The Baby Friendly Initiative, a global programme of the World Health Organization and UNICEF, encourages health services to improve the care provided to mothers and babies so that they are able to start and continue breastfeeding for as long as they wish.
The Baby Friendly Initiative is a joint WHO and UNICEF global programme which encourages health services to improve the care provided to mothers and babies so that they are able to start and continue breastfeeding for as long as they wish.
Hospitals which have achieved Baby Friendly accreditation have demonstrated a 10% average increase in the proportion of babies breastfed at birth, and at seven days 28% more babies are still enjoying the health benefits of being breastfed than those born in hospitals that have not been accredited.
The UNICEF UK Baby Friendly Initiative sets minimum standards for the care of mothers and babies and provides education, materials and support to help health-care facilities to implement these. Once all the standards are in place, facilities can be assessed and accredited as Baby Friendly. Accreditation lasts for two to five years, at which point reassessment is required.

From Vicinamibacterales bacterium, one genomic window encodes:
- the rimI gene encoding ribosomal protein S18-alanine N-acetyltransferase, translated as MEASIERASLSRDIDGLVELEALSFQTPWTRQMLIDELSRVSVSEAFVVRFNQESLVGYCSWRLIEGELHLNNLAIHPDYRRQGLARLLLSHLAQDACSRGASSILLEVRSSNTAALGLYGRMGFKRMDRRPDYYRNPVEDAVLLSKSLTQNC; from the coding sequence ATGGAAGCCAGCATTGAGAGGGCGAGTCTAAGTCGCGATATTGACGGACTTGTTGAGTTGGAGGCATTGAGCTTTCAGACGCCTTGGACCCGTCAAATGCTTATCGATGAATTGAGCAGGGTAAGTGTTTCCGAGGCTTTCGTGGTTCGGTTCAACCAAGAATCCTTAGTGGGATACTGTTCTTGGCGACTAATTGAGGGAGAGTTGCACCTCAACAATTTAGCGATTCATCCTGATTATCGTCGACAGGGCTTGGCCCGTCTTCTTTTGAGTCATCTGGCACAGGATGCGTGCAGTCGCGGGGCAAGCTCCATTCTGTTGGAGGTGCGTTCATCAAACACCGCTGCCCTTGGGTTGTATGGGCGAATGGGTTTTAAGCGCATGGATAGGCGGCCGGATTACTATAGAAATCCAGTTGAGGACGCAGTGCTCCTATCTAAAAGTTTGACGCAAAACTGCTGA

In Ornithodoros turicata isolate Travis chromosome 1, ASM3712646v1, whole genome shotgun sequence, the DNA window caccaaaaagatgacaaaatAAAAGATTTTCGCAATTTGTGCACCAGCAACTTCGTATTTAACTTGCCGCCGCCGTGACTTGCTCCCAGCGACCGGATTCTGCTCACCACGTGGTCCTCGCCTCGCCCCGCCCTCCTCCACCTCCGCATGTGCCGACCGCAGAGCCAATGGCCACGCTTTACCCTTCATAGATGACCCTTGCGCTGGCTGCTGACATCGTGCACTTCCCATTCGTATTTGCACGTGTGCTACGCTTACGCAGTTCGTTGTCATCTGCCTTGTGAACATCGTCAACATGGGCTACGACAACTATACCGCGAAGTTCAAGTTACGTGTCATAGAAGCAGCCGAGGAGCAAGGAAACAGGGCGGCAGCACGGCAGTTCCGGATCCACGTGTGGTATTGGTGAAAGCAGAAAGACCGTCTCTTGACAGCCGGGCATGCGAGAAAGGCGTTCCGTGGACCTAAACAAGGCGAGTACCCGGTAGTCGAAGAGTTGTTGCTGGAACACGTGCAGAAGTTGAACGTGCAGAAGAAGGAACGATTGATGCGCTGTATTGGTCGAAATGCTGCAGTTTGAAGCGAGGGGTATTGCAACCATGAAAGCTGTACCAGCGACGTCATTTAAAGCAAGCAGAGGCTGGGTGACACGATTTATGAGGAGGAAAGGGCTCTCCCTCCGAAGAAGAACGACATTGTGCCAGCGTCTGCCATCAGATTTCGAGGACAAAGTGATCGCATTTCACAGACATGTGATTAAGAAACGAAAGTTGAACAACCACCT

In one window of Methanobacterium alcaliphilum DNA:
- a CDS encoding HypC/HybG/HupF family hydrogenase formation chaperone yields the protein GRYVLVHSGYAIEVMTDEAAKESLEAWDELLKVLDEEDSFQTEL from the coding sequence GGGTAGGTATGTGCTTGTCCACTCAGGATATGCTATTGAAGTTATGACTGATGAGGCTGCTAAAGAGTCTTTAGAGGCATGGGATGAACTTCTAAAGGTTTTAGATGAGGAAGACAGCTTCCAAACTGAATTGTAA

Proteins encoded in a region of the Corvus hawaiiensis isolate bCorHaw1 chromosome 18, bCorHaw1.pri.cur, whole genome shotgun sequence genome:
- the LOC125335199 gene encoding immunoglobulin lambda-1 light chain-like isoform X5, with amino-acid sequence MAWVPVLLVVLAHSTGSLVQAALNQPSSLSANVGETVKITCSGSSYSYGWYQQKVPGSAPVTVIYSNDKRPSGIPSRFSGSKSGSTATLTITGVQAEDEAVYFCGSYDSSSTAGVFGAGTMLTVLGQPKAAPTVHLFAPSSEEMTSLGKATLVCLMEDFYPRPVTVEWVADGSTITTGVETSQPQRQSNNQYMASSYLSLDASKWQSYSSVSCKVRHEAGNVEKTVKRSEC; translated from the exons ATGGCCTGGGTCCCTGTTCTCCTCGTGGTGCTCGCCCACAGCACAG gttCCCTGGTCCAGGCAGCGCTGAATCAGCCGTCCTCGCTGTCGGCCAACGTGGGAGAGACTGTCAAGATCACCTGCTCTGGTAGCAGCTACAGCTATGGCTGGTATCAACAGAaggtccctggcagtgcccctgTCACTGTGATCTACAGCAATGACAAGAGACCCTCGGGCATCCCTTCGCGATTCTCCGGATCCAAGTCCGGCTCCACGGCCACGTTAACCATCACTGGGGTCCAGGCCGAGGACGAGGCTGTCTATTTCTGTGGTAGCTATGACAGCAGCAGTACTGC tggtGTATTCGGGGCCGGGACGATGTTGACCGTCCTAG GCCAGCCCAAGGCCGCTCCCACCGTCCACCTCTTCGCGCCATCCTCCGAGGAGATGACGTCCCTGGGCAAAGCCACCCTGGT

The Baby Friendly Initiatives can be undertaken by maternity and neonatal units, community public health (health visiting), children's centres or universities.
Ideally, partners will work together in a geographical area to maximise the impact of the programme. In particular, it is ideal if health visiting and children's centres work together towards accreditation.
The World Health Assembly adopted the International Code of Marketing of Breast-milk Substitutes in 1981 to protect and promote breastfeeding, through the provision of adequate information on appropriate infant feeding and the regulation of the marketing of breast milk substitutes, bottles and teats. In subsequent years additional resolutions have further defined and strengthened the Code.